The bike share pilot program is scheduled to begin next summer in downtown Los Angeles. Metro’s bike share fare structure consists of three simple pass options to meet the needs of every potential bike share user, from local residents to tourists — as seen in the chart above.
In order to give more people a chance to try the system, Metro is reducing the cost of walk-up trips to $1.75 for the first two months of the bike share program.
Here’s the full news release:
Accessible and Easy-to-Use Shared Bikes Extend the Reach of Transit
METRO BOARD APPROVES FARE STRUCTURE FOR L.A. COUNTY’S BIKE SHARE PROGRAM
The Los Angeles County Metropolitan Transportation Authority (Metro) Board today approved the fare structure for the county’s planned Bike Share Program, providing a user-friendly, flexible and accessible system for future regional bike share users.
Metro’s bike share pilot program is scheduled to begin in mid-2016 with approximately 1,000 bikes and up to 80 bike share stations throughout Downtown L.A. The program will later expand to nine other communities within the county, creating a regionwide system totaling 4,000 bicycles pending board approval.
Metro’s bike share fare structure will include a special promotional offer and consists of three simple pass options designed to meet the needs of every potential bike share user, from local residents to tourists:
Frequent Users: $20 monthly pass, with unlimited free trips up to 30 minutes each. For trips over 30 minutes on the same bike, $1.75 will be charged for each additional 30 minutes. If users dock a bike within the 30 minute timeframe and check out a new bike, the clock will be restarted and no additional charges will be applied.
Occasional Users: $40 annual Flex Pass, plus $1.75 per trip up to 30 minutes each and $1.75 per extra half-hour.
Casual Users: No monthly or yearly pass charge is required. A “Walk-up” rate of $3.50 will be charged per trip up to 30 minutes each, and $3.50 per every extra half hour.
To provide an incentive for all types of users to try Metros’ Bike Share Program, Metro is exploring a number of promotional activities in connection with the system launch. One such activity will be aimed an encouraging casual users to try bike share in which all walk-up trips will be half off ($1.75) for the first two months of walk-up access. The walk-up rate will revert to $3.50 after the promotion period expires.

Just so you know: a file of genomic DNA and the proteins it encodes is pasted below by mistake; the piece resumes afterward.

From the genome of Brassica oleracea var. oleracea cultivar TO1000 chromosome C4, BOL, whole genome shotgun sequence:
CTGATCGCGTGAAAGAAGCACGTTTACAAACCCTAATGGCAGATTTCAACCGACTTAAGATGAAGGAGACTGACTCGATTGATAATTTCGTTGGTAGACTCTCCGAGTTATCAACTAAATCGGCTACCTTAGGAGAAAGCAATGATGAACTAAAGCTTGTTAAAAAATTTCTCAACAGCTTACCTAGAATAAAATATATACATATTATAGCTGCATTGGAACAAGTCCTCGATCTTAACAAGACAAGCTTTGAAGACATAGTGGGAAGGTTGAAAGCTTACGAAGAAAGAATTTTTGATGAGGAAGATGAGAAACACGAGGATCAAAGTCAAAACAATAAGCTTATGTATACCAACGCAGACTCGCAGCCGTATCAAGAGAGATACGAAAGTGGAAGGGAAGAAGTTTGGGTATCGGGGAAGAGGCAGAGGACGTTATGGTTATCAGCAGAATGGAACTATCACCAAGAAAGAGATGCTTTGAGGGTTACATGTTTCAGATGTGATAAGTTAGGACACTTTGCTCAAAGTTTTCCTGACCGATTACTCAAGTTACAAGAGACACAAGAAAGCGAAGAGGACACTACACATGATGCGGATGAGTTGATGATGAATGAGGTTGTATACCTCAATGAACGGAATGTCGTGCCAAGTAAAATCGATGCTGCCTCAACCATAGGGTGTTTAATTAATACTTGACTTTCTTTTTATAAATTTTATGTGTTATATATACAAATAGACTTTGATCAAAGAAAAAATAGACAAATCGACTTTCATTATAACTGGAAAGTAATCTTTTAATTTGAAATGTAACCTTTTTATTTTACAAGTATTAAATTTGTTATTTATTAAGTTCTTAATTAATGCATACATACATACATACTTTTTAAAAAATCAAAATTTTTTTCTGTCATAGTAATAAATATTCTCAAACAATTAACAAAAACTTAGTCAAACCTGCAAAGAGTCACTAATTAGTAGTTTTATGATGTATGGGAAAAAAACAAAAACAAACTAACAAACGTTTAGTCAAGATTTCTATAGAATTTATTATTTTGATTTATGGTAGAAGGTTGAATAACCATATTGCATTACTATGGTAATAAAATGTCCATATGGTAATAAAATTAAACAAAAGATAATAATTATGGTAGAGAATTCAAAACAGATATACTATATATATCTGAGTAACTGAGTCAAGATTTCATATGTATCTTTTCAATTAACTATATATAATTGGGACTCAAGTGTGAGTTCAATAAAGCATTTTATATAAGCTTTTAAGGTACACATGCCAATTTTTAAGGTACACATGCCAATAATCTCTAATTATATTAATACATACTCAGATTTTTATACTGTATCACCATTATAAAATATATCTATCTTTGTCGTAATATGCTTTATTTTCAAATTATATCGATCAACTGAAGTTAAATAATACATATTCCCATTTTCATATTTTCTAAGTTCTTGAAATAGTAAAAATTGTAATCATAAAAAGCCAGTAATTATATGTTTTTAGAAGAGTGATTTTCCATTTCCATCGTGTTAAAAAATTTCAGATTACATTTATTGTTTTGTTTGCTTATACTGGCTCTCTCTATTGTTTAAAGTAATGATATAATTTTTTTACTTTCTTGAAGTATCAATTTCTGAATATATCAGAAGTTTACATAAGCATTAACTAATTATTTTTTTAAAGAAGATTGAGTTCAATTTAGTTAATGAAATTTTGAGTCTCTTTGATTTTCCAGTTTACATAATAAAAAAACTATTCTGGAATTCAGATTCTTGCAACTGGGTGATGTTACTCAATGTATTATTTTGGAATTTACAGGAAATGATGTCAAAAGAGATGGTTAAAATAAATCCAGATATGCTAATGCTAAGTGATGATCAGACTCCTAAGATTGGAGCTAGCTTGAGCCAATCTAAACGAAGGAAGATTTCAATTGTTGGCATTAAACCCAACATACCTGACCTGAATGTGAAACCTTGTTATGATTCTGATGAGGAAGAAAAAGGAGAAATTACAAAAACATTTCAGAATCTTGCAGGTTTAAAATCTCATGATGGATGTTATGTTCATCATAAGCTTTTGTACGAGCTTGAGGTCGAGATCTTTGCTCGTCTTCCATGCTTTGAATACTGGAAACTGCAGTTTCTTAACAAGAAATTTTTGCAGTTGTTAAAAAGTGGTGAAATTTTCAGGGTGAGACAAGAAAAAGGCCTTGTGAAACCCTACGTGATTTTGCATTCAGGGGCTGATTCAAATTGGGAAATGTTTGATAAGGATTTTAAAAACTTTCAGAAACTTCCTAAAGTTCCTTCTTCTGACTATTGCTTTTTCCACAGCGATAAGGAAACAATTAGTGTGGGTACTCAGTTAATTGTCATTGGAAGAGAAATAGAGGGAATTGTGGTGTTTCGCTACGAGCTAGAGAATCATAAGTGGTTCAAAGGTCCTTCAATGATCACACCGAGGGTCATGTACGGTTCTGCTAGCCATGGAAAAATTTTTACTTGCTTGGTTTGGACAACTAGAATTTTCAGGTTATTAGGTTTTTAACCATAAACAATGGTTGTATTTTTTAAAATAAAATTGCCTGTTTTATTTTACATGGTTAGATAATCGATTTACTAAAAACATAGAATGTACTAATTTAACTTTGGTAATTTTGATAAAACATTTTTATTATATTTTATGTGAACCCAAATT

“Metro’s new bike share fare structure will provide a range of options for our future customers,” said Mark Ridley-Thomas, L.A. County Supervisor and Metro Board Chair. “We also intend to offer a low-cost fare for new riders during their first two months of use to encourage everyone to take our bikes for a spin.”
In developing its countywide bike sharing fee structure, Metro sought to make the system accessible for the greatest number of users as well as a fare structure that would be successful in communities throughout L.A. County.
The low price for the walk-up rate at $3.50 is expected to help lower the barrier of entry to draw more people, particularly those with lower incomes, into trying bike sharing for the first time. Metro modeled its fare structure after a transit fare structure to position bike sharing as a integrated element of transit over time.
“This program brings us one step closer to creating a robust, viable bike share program for L.A. County,” said Phillip A. Washington, Metro CEO. “When fully implemented, it will bring new active transportation options that will extend the reach of transit for our customers.”
The Board also approved Metro’s multi-step interoperability strategy that phases in efforts to create a seamless user experience among Metro’s bike share program, transit and other bicycle services in L.A. County.
With two different bike share vendors in the county, Metro envisions co-locating stations in key areas where bike sharing systems overlap. Metro plans to provide a uniquely branded Transit Access Pass (TAP) card that will serve as the bike share user’s key needed to unlock bicycles at each station. For the launch, fares will be paid by the credit card linked to a bike share user’s account. The user may load transit fare on to the same TAP card at a ticket vending machine. However, Metro envisions a system where the payment mechanism in the bike share system and TAP could be linked. The interoperability strategy, as approved by the Metro Board, will ensure future seamless user integration where the account registration and/or payment for Metro transit services and multiple bike share vendors is linked.